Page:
Other than the 25-30 hour main quest, there are two attractions in Enchanted Arms. The first, a casino, is found in the main quest. The casino offers Roulette, Bingo, and Slots as well as something a little more interesting, Golem Battle. Here you can gamble your party’s skill and win chips to use for prizes like special golems, attacks, and items. The casino is quite addictive (particularly Roulette) and I found myself putting about five or six hours into the casino mini-games alone. There’s a benefit and a trick to the casino–one can re-sell earned casino prizes for a high price at the game’s stores and earn more money (TB). Doing this will make it possible to buy items that make your party even stronger, making the casino a very worthwhile distraction, albeit a very cheap way to cheat the system. The other distraction is Xbox Live competitive multiplayer, where two players can take their party of golems and duke it out online. The golem battle isn’t any deeper than a normal main quest battle, but it’s still fun to compete and strategize against another person. Despite the linear quest there’s plenty of non-story stuff for you to get lost in, giving Enchanted Arms a feeling of depth and longevity that most RPGs lack.

Enchanted Arms is a mixed bag in terms of presentation. The texture detail is pretty good and the character models are well drawn and animated, and the cityscapes are quite impressive but there is a feeling of unevenness in the empty, stoic world in which Enchanted Arms takes place. The magic effects are hit-or-miss, with some of the special attacks (called EX attacks, similar to Limit Breaks from Final Fantasy games) being rather impressive. Other attacks are slightly boring, and I didn’t like the blur effect that most attacks used. It seemed like a lazy way for From Software to show the element of power of certain attacks. The music is extremely disappointing, with only a few different battle themes and boring, repetitive background music. An epic score similar to most other RPGs would have went very well here, or even electronic music that is often found in other games. Anything would be better than what is offered here. I already mentioned how god-awful the dialogue is, but the English voice acting that is used makes everything even worse. The high-pitched shrill of Yuki’s voice and the whiny, childish voice of Atsuma are both low points. Thank any higher power you want for the ability to use Xbox 360 Custom Soundtracks! Overall, more attention should have been paid to the visuals and audio.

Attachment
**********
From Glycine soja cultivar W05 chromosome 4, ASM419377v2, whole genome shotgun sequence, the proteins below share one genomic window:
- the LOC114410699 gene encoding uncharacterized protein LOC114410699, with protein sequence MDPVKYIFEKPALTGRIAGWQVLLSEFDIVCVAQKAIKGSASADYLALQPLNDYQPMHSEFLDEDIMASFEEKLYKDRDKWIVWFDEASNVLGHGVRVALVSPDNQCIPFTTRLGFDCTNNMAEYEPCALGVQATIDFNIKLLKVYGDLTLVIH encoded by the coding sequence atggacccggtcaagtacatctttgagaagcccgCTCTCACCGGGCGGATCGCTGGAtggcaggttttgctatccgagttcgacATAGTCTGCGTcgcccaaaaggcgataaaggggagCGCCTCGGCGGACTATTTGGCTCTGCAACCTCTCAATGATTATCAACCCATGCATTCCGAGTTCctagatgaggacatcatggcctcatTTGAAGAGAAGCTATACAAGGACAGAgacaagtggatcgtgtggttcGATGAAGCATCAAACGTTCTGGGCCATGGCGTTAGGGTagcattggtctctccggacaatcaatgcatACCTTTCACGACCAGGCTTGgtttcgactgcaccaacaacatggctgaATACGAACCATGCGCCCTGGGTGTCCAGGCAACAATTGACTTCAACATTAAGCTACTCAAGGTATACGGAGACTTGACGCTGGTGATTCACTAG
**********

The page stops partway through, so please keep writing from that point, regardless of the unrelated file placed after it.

With Enchanted Arms, you’ve got a good battle system, worthy distractions, an above-average storyline, and an interesting and addictive golem collection. There are a few big weak points that make even the infamous “giant crab” look shielded–awful voice acting, boring music, and linear gameplay definitely rupture this Japanese RPG’s path to being a great game. While Enchanted Arms might not be “great,” it’s definitely good. If you’ve been craving a traditional RPG or an Xbox 360 game that will keep you entertained for more than a weekend, consider checking out Enchanted Arms.

Graphics: 7
Sound: 4.5
Gameplay: 8
Creativity: 6.5
Replay Value/Game Length: 8
Final: 6.8
Written by Cliff Review Guide